Salmonella Alert: The Worst Chicken You Can Eat

Antibiotic-resistant infections affect 2 million Americans annually, leading to the death of at least 23,000.1 Even more die from complications related to the infections, and the numbers are steadily growing.

According to the Infectious Disease Society of America (IDSA), just one organism — methicillin resistant Staphylococcus aureus, better known as MRSA — kills more Americans each year than the combined total of emphysema, HIV/AIDS, Parkinson's disease, and homicide.2

A 2015 report3,4 commissioned by U.K. Prime Minister David Cameron estimates that by 2050, the annual global death toll from antibiotic-resistant disease will reach 10 million, and the global cost for treatment will be around $100 trillion.

Experts have been warning about the implications of antibiotic resistance for years, but as their warnings have largely been ignored, the number of strains developing resistance to even our strongest antibiotics has been allowed to grow unabated.

While overuse of antibiotics in medicine and widespread use of antibacterial household products (items containing triclosan5) are part of the problem, the inappropriate use of antibiotics in farming bears the heaviest responsibility for creating the antibiotic-resistant superbug crisis of today.

An estimated 80 percent of total antibiotic sales in the U.S. end up in livestock. For example, commercial chicken producers have a history of treating each egg with gentamicin, an antibiotic listed as "essential" to human medicine. One chicken producer has seen the light though, and has abandoned this risky practice.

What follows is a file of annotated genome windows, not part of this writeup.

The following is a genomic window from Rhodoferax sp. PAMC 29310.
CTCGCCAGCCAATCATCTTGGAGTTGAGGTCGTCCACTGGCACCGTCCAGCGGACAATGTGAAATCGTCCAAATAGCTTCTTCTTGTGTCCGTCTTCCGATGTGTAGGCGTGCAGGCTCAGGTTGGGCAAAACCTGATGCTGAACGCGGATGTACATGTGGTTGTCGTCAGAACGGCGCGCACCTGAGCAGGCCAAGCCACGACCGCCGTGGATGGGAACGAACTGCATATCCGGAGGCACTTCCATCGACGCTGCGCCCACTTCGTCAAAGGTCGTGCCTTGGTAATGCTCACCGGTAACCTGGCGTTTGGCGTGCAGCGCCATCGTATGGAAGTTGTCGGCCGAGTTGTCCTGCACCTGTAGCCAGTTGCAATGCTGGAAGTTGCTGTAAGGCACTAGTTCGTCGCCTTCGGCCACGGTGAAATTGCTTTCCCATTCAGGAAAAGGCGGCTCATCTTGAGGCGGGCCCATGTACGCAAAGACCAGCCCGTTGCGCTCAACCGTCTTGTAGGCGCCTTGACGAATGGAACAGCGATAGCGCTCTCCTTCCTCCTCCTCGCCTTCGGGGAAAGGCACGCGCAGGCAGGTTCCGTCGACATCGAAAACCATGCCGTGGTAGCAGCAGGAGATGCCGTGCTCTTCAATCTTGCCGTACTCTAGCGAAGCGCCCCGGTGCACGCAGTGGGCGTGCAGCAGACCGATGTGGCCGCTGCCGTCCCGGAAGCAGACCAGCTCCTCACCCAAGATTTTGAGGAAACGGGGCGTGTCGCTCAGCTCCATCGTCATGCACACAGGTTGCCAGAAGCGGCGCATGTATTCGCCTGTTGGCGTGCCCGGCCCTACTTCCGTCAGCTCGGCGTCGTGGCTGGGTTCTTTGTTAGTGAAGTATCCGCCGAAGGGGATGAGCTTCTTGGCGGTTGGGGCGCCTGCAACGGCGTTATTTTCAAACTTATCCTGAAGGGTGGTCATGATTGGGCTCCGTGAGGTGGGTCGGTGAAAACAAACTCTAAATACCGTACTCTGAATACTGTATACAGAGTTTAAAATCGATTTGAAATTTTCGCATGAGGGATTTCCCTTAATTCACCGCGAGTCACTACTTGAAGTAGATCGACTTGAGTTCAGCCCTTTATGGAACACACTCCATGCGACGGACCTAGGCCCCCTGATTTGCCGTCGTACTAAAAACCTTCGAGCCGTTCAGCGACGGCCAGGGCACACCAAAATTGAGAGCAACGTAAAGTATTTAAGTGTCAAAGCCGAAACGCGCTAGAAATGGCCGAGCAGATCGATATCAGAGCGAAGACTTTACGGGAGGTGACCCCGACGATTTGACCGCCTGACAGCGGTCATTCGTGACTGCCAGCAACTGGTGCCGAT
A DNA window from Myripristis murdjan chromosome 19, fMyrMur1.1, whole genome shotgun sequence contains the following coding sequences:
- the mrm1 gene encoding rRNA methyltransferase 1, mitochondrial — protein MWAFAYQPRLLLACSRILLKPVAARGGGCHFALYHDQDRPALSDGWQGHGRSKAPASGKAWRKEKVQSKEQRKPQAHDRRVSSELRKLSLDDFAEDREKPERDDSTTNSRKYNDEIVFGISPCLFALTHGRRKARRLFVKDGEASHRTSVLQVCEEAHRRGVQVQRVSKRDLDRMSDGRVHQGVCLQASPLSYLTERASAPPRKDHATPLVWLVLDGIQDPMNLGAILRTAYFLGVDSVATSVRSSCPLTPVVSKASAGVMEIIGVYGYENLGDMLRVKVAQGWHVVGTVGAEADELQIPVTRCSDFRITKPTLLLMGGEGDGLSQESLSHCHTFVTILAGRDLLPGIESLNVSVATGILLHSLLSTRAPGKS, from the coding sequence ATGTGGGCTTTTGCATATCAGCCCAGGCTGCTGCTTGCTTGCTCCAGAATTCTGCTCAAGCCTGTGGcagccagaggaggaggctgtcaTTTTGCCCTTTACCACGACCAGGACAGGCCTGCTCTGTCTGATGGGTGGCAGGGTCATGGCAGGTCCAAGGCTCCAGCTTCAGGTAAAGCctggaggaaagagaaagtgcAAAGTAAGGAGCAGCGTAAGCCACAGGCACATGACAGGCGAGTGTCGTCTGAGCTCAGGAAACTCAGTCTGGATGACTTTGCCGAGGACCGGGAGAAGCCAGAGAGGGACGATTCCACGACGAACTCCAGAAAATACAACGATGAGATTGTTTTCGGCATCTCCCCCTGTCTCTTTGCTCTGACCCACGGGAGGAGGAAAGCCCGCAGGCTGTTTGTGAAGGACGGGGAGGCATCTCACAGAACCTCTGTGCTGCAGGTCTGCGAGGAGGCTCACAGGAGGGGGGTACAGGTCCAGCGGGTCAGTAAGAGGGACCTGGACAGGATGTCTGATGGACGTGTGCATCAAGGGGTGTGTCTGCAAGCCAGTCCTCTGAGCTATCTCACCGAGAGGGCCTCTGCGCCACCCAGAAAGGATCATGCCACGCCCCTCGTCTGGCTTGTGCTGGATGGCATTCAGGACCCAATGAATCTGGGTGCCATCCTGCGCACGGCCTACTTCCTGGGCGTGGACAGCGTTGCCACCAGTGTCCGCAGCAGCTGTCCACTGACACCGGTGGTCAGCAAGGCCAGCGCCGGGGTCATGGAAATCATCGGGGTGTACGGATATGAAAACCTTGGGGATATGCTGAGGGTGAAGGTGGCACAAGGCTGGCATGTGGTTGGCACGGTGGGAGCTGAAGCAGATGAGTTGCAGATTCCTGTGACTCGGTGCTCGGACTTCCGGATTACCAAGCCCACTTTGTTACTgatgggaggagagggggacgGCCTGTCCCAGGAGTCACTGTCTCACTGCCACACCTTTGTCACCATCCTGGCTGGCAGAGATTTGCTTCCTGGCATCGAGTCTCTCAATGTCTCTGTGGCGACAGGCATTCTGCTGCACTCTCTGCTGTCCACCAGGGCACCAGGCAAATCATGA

Perdue Proves Meat Production Can Prosper Without Drugs

Perdue Farms no longer uses gentamicin. In fact, according to a recent report by Mother Jones,6 the only antibiotic remaining in use at Perdue is narasin, an antibiotic not used in human medicine, and only about one-third of its chickens ever get it. (It's used to treat a parasitic intestinal condition called coccidiosis.)

Any other antibiotics are administered to sick birds only (about 4 percent of all birds). According to Mother Jones:

"Perdue … the country's fourth-largest poultry producer, has set out to show that the meat can be profitably mass-produced without drugs.

In 2014, the company eliminated gentamicin from all its hatcheries, the latest stage of a quiet effort started back in 2002 to cut the routine use of antibiotics from nearly its entire production process."

Interestingly, Perdue fared the best in a 2010 Consumer Reports test7 checking for the presence of the foodborne pathogens salmonella and campylobacter in commercial chicken meat. Fifty-six percent of Perdue's chickens were free of both pathogens.

Its main competitors, Tyson and Foster Farms, both had 80 percent of their chickens tested positive for one or both bacteria. Organic store brand chickens had no salmonella at all, but 57 percent still harbored campylobacter.